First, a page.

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See detailEnzymatic interesterification of anhydrous milk fat with rapeseed and/or linseed oil: oxidative stability
Giet, Jean-Michel ULg; Aguedo, Mario ULg; Danthine, Sabine ULg et al

in Journal of Agricultural and Food Chemistry (2009), 57(15), 6787-6794

Blends of anhydrous milkfat (AMF) and linseed oil (70/30), and AMF, rapeseed oil (RO) and linseed oil (LO), 70/20/10, were submitted to enzymatic interesterification. The oxidative stability of the blends ... [more ▼]

Blends of anhydrous milkfat (AMF) and linseed oil (70/30), and AMF, rapeseed oil (RO) and linseed oil (LO), 70/20/10, were submitted to enzymatic interesterification. The oxidative stability of the blends, the interesterified (IE) blends and IE blends with 50 ppm -tocopherol added as antioxidant were studied. Samples were stored in open flasks at 60°C, 25°C and 4°C, and periodically submitted to peroxide, p-anisidine, TBA value determination and UV measurement at 232 and 268 nm. The analysis of volatile compounds was carried out by SPME for the samples stored at 60°C. Peroxides appeared to be the only significant oxidation products after 12 weeks storage at 4°C. As expected, the binary blends (BB) were more sensitive to oxidation than the ternary blends (TB). The BB were associated with increased volatile emission compared to TB. Interesterification led to variable effects on the oxidation of fat mixtures, depending on composition and temperature (beneficial effect on BB, at both 25°C and 60°C, and a rather neutral effect on TB). The IE blends exhibited higher volatile release prior to ageing. A pro-oxidant effect of -tocopherol addition was observed at 25°C on both BB and TB. At 60°C, an antioxidant effect was observed on TB. [less ▲]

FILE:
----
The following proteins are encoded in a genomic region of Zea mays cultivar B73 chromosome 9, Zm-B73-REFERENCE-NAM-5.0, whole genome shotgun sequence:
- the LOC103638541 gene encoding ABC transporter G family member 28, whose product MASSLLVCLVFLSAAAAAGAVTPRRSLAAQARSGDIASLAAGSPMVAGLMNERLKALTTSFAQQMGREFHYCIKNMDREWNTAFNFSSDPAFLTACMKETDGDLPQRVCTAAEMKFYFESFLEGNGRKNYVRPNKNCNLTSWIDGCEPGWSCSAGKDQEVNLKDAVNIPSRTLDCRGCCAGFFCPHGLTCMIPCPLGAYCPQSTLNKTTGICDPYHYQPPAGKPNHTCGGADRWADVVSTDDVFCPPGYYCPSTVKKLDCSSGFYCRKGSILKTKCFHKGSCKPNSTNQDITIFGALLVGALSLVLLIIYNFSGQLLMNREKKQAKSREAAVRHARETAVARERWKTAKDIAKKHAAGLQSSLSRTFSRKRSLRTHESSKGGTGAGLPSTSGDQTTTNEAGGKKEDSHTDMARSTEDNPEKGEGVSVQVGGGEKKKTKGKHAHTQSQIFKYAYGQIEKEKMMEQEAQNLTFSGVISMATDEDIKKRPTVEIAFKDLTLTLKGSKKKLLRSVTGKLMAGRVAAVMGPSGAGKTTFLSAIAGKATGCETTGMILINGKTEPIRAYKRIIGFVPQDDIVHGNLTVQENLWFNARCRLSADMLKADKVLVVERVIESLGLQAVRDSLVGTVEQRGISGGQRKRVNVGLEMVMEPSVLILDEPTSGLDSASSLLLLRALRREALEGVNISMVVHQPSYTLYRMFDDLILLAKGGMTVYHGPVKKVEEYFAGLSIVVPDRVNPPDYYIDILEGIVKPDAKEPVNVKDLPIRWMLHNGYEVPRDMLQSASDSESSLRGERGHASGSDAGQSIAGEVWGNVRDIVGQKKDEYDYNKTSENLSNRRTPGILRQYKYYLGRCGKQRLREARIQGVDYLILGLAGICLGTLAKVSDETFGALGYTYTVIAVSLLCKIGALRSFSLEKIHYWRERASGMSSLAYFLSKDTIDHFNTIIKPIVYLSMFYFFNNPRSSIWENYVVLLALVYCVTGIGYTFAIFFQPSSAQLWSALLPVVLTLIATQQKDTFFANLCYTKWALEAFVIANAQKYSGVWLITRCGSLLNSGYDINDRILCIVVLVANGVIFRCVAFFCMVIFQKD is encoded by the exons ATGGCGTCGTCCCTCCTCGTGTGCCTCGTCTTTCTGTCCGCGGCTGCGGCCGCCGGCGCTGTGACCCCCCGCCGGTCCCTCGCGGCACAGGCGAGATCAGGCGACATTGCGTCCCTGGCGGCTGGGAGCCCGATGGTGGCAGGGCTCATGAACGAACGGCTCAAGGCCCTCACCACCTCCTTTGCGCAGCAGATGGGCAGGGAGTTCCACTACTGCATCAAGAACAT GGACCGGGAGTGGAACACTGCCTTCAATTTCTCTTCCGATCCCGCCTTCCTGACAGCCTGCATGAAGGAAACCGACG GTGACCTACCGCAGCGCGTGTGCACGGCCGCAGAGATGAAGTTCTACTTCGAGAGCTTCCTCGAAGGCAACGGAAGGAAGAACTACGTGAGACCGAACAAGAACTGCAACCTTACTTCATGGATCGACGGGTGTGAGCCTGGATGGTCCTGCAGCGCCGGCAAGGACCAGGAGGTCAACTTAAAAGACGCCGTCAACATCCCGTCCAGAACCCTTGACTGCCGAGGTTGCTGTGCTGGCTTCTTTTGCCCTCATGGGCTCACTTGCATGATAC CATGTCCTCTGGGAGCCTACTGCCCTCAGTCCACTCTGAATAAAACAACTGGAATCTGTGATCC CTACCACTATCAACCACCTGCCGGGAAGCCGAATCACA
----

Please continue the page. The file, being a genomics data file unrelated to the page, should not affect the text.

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See detailThe use of Macronet resins to recover γ-decalactone produced by Rhodotorula aurantiaca from the culture broth
Alchihab, Mohamed ULg; Destain, Jacqueline ULg; Aguedo, Mario ULg et al

Poster (2009)

The objective of this study was to recover the γ-decalactone produced by R. aurantiaca from the culture broth using three Macronet resins (MN-100, MN-102 and MN-202).

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See detailProduction and toxicity of γ-decalactone and 4-hydroxydecanoic acid from Rhodotorula aurantiaca
Alchihab, Mohamed ULg; Destain, Jacqueline ULg; Aguedo, Mario ULg et al

Poster (2009)

The objective of this study was to compare the production of γ- decalactone in different scales and to study the effects of 4- hydroxydecanoic acid and γ-decalactone on the growth of R. aurantiaca. The ... [more ▼]